• Enhance Neighborhoods: In some residential neighborhoods – such as East Boston and Mattapan – comprehensive planning will include a focus on balancing contextually-sensitive development alongside preservation; supporting existing residents and businesses through increased access to opportunity, affordability strategies, and anti-displacement policies; improving the public realm and access to open space and neighborhood-serving amenities; addressing mobility challenges; and supporting neighborhood resiliency and preparing for climate change. In other neighborhoods – such as Allston-Brighton, mobility planning will help to address the challenges presented by the increased pace of development projects.
• Encourage a Mixed-Use Downtown: Continued dense, mixed-use development and public realm improvements in Boston’s commercial core – such as Downtown – will support job growth and new housing opportunities, add amenities, and create active centers for residents, workers and visitors.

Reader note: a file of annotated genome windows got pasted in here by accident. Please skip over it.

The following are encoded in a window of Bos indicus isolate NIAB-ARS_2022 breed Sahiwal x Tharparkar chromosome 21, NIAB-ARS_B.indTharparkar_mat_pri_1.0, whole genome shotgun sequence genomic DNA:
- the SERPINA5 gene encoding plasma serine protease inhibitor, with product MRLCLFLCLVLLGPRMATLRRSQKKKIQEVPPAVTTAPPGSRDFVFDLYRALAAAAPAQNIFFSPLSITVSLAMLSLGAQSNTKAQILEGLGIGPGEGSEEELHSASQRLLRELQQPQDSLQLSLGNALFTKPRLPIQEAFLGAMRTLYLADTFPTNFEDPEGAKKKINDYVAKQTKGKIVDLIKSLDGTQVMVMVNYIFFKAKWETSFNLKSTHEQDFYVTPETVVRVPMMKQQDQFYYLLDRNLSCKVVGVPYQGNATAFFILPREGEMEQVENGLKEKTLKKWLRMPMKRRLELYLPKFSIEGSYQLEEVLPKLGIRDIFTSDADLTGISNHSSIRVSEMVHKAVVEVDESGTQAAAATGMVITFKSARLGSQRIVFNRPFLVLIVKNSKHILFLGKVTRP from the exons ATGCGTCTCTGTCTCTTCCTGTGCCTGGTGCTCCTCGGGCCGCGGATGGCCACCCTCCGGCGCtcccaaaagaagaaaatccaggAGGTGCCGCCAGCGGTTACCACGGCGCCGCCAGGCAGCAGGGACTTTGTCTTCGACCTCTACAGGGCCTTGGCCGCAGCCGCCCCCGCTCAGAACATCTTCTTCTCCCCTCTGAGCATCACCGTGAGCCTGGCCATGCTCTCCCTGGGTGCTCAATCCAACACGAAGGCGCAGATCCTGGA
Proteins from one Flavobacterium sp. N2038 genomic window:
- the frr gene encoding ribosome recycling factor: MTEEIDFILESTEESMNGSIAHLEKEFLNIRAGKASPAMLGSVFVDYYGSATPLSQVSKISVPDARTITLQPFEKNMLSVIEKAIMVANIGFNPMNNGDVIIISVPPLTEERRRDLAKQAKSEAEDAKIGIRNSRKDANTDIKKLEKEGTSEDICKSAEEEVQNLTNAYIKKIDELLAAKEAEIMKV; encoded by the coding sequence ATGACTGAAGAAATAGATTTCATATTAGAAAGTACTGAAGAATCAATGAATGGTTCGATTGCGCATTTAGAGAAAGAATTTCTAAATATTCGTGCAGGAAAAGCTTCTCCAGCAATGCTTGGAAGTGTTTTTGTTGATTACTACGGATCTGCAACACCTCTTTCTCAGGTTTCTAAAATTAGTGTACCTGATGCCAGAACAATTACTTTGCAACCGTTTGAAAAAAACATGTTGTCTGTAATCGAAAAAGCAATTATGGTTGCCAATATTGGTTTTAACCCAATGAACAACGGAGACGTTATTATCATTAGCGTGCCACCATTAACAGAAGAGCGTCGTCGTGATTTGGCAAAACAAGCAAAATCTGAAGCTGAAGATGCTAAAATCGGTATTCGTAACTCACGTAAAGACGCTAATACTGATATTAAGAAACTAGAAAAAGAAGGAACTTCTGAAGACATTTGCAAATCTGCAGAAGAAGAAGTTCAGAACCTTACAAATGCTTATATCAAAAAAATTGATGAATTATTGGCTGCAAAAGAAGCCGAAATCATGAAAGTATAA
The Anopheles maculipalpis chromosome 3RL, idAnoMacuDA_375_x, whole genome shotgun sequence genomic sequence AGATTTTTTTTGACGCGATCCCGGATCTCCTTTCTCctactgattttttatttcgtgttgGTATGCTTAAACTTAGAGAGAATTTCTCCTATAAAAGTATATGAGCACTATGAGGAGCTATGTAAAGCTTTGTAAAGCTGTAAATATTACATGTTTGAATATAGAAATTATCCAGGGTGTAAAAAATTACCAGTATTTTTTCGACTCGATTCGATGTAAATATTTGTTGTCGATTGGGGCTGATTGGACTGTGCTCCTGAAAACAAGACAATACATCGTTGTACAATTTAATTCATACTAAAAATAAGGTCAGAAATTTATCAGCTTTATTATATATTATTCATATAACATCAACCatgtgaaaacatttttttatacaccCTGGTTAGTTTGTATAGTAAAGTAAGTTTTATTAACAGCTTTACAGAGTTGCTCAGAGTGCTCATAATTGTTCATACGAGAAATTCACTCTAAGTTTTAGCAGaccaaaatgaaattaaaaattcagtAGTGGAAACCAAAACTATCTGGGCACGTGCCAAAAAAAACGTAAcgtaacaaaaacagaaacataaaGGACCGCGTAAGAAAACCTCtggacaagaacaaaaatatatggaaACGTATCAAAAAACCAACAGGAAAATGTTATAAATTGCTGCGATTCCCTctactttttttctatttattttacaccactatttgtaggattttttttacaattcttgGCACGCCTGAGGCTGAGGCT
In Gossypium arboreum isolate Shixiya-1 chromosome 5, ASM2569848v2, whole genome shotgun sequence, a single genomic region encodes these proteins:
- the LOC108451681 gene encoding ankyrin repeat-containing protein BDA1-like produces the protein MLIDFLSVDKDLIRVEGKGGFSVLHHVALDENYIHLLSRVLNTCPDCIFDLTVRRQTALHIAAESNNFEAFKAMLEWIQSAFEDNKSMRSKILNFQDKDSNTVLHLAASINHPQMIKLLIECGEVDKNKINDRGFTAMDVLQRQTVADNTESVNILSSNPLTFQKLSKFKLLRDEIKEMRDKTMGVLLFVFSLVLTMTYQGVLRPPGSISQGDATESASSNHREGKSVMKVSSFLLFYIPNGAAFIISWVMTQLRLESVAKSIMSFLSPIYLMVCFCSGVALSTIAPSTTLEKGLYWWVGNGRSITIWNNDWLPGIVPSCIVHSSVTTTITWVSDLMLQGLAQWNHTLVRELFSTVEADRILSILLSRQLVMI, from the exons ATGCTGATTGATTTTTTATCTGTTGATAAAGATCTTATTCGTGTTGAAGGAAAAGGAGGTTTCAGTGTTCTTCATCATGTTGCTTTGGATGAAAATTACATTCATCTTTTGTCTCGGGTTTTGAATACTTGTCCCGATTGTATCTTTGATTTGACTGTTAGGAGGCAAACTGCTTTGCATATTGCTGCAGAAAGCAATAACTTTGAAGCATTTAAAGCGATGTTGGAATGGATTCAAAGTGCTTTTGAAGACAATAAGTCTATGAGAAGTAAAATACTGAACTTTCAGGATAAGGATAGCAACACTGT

• Expand Neighborhoods: Significant new job growth in transit-accessible areas at the edges of neighborhoods – like Newmarket – will expand access to opportunity and stitch together the physical fabric of the city.
“We are looking forward to working closely with the BPDA on this initiative,” said Sue Sullivan, Executive Director of the Newmarket Business Association. “Newmarket has historically been Boston’s industrial job engine and it will be incredibly exciting to plan the expansion of this job base to include new commercial, transit-oriented, and innovative industrial businesses that will employ local residents.”
“I applaud the Mayor for following through on his commitment to East Boston regarding development planning,” said Ernani Jose DeAraujo, Vice President of the Eagle Hill Civic Association. “While residents have benefited from the strong economy and many jobs created in the past few years and as home prices have increased, we need a comprehensive plan for development to make sure all families can stay in East Boston and continue to thrive, regardless of their income.”